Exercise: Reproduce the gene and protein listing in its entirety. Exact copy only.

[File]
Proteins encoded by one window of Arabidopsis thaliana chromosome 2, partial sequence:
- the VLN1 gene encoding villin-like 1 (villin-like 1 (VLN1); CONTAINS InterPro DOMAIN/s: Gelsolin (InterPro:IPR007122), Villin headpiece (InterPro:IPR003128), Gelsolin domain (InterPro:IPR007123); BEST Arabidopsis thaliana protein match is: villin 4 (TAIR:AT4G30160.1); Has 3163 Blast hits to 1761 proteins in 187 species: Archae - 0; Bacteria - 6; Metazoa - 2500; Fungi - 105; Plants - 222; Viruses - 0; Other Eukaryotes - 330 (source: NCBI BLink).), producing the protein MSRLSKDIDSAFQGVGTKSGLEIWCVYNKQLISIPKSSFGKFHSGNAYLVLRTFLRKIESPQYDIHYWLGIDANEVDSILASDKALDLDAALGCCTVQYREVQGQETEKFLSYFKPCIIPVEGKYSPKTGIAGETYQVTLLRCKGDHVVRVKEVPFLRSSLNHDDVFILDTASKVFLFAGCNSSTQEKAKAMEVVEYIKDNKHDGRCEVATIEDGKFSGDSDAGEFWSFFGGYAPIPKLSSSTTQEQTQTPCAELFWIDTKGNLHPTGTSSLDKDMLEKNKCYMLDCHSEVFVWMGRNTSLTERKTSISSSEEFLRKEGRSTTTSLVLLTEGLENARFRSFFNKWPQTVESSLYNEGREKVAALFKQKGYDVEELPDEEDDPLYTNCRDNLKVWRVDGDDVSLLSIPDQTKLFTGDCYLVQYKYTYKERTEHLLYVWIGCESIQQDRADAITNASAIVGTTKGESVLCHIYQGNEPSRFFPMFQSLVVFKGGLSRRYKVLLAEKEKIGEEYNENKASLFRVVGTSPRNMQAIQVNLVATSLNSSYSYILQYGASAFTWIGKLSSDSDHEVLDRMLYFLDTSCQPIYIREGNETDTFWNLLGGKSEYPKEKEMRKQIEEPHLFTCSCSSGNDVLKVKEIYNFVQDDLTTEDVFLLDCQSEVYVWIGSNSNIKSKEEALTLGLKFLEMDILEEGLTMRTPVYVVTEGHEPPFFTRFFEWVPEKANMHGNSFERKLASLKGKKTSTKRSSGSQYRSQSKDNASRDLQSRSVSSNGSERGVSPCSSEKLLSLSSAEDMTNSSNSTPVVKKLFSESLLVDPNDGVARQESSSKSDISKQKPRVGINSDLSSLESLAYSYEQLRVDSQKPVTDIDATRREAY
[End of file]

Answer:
Proteins encoded by one window of Arabidopsis thaliana chromosome 2, partial sequence:
- the VLN1 gene encoding villin-like 1 (villin-like 1 (VLN1); CONTAINS InterPro DOMAIN/s: Gelsolin (InterPro:IPR007122), Villin headpiece (InterPro:IPR003128), Gelsolin domain (InterPro:IPR007123); BEST Arabidopsis thaliana protein match is: villin 4 (TAIR:AT4G30160.1); Has 3163 Blast hits to 1761 proteins in 187 species: Archae - 0; Bacteria - 6; Metazoa - 2500; Fungi - 105; Plants - 222; Viruses - 0; Other Eukaryotes - 330 (source: NCBI BLink).), producing the protein MSRLSKDIDSAFQGVGTKSGLEIWCVYNKQLISIPKSSFGKFHSGNAYLVLRTFLRKIESPQYDIHYWLGIDANEVDSILASDKALDLDAALGCCTVQYREVQGQETEKFLSYFKPCIIPVEGKYSPKTGIAGETYQVTLLRCKGDHVVRVKEVPFLRSSLNHDDVFILDTASKVFLFAGCNSSTQEKAKAMEVVEYIKDNKHDGRCEVATIEDGKFSGDSDAGEFWSFFGGYAPIPKLSSSTTQEQTQTPCAELFWIDTKGNLHPTGTSSLDKDMLEKNKCYMLDCHSEVFVWMGRNTSLTERKTSISSSEEFLRKEGRSTTTSLVLLTEGLENARFRSFFNKWPQTVESSLYNEGREKVAALFKQKGYDVEELPDEEDDPLYTNCRDNLKVWRVDGDDVSLLSIPDQTKLFTGDCYLVQYKYTYKERTEHLLYVWIGCESIQQDRADAITNASAIVGTTKGESVLCHIYQGNEPSRFFPMFQSLVVFKGGLSRRYKVLLAEKEKIGEEYNENKASLFRVVGTSPRNMQAIQVNLVATSLNSSYSYILQYGASAFTWIGKLSSDSDHEVLDRMLYFLDTSCQPIYIREGNETDTFWNLLGGKSEYPKEKEMRKQIEEPHLFTCSCSSGNDVLKVKEIYNFVQDDLTTEDVFLLDCQSEVYVWIGSNSNIKSKEEALTLGLKFLEMDILEEGLTMRTPVYVVTEGHEPPFFTRFFEWVPEKANMHGNSFERKLASLKGKKTSTKRSSGSQYRSQSKDNASRDLQSRSVSSNGSERGVSPCSSEKLLSLSSAEDMTNSSNSTPVVKKLFSESLLVDPNDGVARQESSSKSDISKQKPRVGINSDLSSLESLAYSYEQLRVDSQKPVTDIDATRREAY